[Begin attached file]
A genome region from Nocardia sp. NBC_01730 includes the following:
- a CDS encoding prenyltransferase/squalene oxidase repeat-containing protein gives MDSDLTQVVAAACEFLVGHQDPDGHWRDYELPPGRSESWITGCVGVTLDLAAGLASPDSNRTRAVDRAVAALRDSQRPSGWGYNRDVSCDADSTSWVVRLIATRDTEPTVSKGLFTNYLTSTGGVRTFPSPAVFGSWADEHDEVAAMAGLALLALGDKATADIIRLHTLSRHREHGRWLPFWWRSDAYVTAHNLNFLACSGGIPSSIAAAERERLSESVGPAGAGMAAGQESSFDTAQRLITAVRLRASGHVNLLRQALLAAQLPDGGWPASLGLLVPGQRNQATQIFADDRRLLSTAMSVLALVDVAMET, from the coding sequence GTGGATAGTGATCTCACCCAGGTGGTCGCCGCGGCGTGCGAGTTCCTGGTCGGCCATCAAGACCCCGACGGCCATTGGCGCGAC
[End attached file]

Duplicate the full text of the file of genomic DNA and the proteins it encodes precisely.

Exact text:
A genome region from Nocardia sp. NBC_01730 includes the following:
- a CDS encoding prenyltransferase/squalene oxidase repeat-containing protein gives MDSDLTQVVAAACEFLVGHQDPDGHWRDYELPPGRSESWITGCVGVTLDLAAGLASPDSNRTRAVDRAVAALRDSQRPSGWGYNRDVSCDADSTSWVVRLIATRDTEPTVSKGLFTNYLTSTGGVRTFPSPAVFGSWADEHDEVAAMAGLALLALGDKATADIIRLHTLSRHREHGRWLPFWWRSDAYVTAHNLNFLACSGGIPSSIAAAERERLSESVGPAGAGMAAGQESSFDTAQRLITAVRLRASGHVNLLRQALLAAQLPDGGWPASLGLLVPGQRNQATQIFADDRRLLSTAMSVLALVDVAMET, from the coding sequence GTGGATAGTGATCTCACCCAGGTGGTCGCCGCGGCGTGCGAGTTCCTGGTCGGCCATCAAGACCCCGACGGCCATTGGCGCGAC